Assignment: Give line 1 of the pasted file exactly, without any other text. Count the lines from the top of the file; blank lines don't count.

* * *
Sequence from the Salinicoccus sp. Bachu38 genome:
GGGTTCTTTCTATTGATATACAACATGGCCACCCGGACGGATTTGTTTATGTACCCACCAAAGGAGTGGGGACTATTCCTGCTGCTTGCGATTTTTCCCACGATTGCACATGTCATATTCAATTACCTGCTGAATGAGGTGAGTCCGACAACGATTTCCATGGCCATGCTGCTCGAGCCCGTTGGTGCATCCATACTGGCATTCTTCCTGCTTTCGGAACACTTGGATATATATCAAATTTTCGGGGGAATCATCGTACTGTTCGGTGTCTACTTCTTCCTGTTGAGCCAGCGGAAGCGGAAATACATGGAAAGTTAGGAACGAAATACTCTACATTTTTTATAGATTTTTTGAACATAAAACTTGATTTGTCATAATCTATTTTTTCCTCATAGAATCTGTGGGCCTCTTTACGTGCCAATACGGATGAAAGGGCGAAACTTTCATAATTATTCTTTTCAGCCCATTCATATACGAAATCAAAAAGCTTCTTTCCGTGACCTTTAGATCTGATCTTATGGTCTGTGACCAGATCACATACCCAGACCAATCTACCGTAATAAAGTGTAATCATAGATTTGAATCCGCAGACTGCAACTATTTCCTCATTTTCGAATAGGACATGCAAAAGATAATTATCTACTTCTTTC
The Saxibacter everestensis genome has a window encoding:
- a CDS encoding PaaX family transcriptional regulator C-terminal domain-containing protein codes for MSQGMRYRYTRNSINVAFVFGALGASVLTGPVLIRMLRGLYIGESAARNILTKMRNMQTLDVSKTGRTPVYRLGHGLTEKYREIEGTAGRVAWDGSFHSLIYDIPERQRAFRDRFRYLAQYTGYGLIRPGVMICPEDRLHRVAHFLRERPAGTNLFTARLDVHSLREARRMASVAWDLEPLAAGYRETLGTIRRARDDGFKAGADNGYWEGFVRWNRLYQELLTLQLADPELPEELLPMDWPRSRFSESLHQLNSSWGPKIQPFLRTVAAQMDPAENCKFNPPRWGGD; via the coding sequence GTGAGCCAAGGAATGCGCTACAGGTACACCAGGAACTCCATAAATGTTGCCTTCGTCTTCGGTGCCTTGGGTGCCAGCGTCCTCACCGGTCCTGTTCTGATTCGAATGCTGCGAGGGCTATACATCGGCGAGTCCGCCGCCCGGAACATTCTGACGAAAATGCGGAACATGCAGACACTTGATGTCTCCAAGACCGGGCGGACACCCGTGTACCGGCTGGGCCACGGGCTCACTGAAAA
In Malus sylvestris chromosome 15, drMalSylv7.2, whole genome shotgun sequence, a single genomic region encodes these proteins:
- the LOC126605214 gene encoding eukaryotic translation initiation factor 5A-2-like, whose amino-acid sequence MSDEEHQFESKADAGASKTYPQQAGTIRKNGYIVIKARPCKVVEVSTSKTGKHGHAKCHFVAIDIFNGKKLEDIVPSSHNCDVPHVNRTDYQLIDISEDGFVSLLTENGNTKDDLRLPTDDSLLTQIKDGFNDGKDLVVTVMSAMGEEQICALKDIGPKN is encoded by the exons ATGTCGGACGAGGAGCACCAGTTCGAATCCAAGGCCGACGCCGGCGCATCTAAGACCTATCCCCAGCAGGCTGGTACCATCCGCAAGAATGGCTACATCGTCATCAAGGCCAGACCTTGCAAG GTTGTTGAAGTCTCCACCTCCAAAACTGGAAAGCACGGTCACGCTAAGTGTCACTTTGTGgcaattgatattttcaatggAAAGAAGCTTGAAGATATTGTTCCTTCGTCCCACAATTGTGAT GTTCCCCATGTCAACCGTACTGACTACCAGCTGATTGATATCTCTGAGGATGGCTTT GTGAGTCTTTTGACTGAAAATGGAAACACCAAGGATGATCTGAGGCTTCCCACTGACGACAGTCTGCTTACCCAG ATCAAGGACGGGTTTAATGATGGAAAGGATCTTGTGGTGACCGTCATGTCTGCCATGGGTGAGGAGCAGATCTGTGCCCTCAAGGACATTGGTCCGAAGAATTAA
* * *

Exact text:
Sequence from the Salinicoccus sp. Bachu38 genome: